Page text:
Dean Albert H. Van Vleet
The first dean of the Graduate College, Albert Heald Van Vleet, was a man of great erudition. When Van Vleet was brought to the University by David Ross Boyd in 1899, he was the only member of the faculty to have earned a doctoral degree. He earned degrees from the University of Wisconsin, the University of Leipzig, and Johns Hopkins University. This personal experience in the first graduate programs in America along with a premier German University made Van Vleet extremely valuable in establishing graduate studies in Oklahoma.
Although founded in 1892, the University of Oklahoma was still little more than a glorified high school in 1898. The first Bachelor of Arts degree was not actually conferred until 1898 and the first Bachelor of Science degree was not granted until 1900. One measure requested by the school’s board of regents to move towards improving the university’s image was to develop a biology department, to ensure that the best students in the state did not emigrate for better education. The university’s first president President David Ross Boyd hired Van Vleet to head the nascent program. Considered a genius by many of his peers, Van Vleet founded the departments of biology, botany, and forestry at OU; oversaw the first years of the Graduate School; established the Oklahoma Geological Survey; and introduced the State Intercollegiate Track Meets. It was said of Van Vleet,
"He took supreme satisfaction in the growth of plants, boys and girls, his associates, departments, the university, and the town. All his teaching activities were devoted to helping people and things grow. Delight in growth is a good philosophy of life."
In addition to his field and administrative work for the university, Van Vleet was extremely active in the community during this time. In 1900, he presented a paper before the Oklahoma Teachers Association advocating medical examinations be administered in grammar schools. Having written to superintendents of schools in fourteen large cities, Van Vleet found that only Boston was currently administering such exams. Oklahoma adopted many of the measures he suggested, becoming a leader in what would later grow to a nationwide medical reform movement.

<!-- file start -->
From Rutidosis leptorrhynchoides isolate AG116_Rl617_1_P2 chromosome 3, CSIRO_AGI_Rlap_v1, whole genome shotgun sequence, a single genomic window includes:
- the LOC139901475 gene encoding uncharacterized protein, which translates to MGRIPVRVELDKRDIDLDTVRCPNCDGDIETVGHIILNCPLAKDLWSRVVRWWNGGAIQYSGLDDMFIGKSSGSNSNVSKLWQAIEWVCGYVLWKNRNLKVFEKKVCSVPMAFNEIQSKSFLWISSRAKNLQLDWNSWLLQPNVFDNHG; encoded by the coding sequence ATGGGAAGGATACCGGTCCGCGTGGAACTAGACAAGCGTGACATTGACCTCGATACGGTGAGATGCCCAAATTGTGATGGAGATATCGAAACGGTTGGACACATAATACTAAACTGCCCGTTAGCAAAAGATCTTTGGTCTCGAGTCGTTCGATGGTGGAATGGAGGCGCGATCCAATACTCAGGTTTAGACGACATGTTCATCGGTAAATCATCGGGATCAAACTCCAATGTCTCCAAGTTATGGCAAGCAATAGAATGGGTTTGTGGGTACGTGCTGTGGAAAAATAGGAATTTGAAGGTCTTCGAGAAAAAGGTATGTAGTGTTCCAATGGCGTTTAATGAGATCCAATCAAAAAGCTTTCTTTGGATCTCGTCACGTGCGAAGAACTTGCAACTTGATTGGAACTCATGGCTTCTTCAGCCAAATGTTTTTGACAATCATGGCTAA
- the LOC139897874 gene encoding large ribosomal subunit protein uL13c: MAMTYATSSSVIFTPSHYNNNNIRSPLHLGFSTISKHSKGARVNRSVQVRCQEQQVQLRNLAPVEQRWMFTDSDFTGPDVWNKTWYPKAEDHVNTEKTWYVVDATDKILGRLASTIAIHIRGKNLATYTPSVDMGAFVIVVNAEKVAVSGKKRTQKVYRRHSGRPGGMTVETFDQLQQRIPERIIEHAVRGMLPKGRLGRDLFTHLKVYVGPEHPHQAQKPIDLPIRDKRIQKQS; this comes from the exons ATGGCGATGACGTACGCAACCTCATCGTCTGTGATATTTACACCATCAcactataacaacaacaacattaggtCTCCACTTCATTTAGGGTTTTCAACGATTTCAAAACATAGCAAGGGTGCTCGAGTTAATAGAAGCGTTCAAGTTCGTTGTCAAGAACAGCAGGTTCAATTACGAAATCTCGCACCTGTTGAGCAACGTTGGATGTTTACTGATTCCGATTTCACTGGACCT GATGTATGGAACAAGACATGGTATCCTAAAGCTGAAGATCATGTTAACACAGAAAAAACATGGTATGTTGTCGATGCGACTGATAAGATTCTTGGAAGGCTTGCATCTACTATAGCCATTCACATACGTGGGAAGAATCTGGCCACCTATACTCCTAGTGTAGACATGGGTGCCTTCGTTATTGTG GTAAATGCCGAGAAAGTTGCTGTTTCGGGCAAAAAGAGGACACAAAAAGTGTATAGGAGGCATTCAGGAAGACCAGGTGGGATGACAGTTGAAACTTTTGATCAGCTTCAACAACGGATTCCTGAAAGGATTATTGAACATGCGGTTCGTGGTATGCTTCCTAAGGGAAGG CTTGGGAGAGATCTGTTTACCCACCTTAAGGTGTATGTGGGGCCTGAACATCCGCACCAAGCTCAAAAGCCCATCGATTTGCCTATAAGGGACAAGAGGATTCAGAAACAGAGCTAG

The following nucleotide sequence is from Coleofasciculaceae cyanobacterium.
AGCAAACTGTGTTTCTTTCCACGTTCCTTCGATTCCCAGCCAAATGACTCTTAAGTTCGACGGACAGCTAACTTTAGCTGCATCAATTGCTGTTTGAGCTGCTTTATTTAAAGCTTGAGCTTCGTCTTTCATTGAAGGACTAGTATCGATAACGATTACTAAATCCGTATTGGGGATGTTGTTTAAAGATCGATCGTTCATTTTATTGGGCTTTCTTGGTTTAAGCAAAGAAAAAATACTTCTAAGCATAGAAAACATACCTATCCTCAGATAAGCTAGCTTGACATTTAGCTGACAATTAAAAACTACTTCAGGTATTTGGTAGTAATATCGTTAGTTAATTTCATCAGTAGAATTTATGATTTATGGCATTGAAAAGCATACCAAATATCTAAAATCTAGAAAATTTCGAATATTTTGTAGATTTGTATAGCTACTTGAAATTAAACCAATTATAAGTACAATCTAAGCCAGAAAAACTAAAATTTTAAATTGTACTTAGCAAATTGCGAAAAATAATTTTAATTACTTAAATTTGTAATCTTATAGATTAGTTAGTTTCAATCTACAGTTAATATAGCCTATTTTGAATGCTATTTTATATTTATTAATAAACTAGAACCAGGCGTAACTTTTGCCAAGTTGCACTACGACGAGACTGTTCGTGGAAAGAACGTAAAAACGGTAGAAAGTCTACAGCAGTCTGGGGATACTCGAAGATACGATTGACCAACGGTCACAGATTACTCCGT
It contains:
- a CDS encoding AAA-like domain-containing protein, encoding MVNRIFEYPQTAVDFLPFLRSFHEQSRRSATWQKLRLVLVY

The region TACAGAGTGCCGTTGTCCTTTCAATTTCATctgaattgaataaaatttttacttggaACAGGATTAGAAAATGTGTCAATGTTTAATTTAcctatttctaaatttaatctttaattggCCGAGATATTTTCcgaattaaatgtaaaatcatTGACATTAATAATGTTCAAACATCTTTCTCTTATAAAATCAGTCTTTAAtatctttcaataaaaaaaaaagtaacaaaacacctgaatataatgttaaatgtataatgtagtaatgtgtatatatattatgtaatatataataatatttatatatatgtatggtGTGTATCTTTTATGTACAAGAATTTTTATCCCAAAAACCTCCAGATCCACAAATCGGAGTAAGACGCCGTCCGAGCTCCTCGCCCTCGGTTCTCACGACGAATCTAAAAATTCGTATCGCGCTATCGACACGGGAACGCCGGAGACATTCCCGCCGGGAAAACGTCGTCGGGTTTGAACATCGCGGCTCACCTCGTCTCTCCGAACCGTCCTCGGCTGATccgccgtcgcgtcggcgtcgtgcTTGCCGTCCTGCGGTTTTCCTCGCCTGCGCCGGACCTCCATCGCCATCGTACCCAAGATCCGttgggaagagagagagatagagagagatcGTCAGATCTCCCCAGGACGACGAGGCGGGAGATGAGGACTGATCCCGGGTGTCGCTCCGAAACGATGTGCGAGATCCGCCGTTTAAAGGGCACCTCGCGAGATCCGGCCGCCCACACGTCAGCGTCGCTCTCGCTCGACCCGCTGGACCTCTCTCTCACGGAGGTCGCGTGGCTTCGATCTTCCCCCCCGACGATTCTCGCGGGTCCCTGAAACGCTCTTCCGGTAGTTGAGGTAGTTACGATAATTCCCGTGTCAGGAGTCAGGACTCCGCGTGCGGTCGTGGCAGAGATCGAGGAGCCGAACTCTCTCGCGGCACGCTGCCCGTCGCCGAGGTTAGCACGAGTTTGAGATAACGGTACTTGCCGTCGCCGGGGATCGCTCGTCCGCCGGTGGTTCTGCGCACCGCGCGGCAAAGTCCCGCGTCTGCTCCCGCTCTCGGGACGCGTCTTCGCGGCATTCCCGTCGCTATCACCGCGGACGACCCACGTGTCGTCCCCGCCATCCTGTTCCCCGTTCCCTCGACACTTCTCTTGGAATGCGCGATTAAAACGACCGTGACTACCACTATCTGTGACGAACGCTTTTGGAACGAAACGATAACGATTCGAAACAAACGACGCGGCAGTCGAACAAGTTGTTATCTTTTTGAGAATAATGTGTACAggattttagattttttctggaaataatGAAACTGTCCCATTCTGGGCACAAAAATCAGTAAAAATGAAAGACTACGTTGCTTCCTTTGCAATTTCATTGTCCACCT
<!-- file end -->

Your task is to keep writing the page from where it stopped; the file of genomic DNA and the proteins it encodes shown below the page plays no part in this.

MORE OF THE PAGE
During the 1908-1909 school year, the university’s departments and schools were restructured. By the end of the year, there was a Graduate School; a College of Arts and Sciences; Schools of Fine Arts, Medicine, and Pharmacy; and the College of Engineering made up of schools of chemical, civil, electrical and mechanical Engineering, in addition to mining and geology. A new array of deans was promoted, primarily from department heads, although the creation or merging of some schools made this controversial. Albert Heald Van Vleet was chosen as dean of the newly-formed Graduate School, having served as chair of the undergraduate council since 1900.
Graduate studies had existed at the university since 1899 and the first graduate degree was awarded in 1900 to Carlton Ross Hume (also the first recipient of a university bachelor of arts in 1898). By the time of the founding of the Graduate School, six Master of Arts degrees had been awarded along with two Master of Science degrees. Having previously looked to a graduate council chaired by future university president James Buchanan, six graduate students now reported to Van Vleet as their advisor and mentor. From the beginning, Van Vleet maintained extremely high standards for the awarding of degrees and refused to grant honorary degrees to faculty or state politicians. He was also an advocate for those who worked hard and sought to ensure the value and validity of the graduate degrees award by the university. He attended every oral exam and made sure each was a just “test of the candidate’s power to think, organize his knowledge, and discover the relation of his special knowledge to the general field.” Van Vleet helped organize programs for professional degrees and the system of major and minor studies. He made admission, graduation and residence policies. He was active in every commencement from 1908 through 1925.
Dorothy Gittinger Wardner. The Territorial University of Oklahoma. Master’s Thesis, University of Oklahoma, 1939.
Regents’ “Minutes,” June 20, 1898, pp.55.
In Memory pp. 26.
Jeffs, pp. 381-382.
Wardner, Appendix D.
University Catalog 1908/09.
In Memory, pp. 24.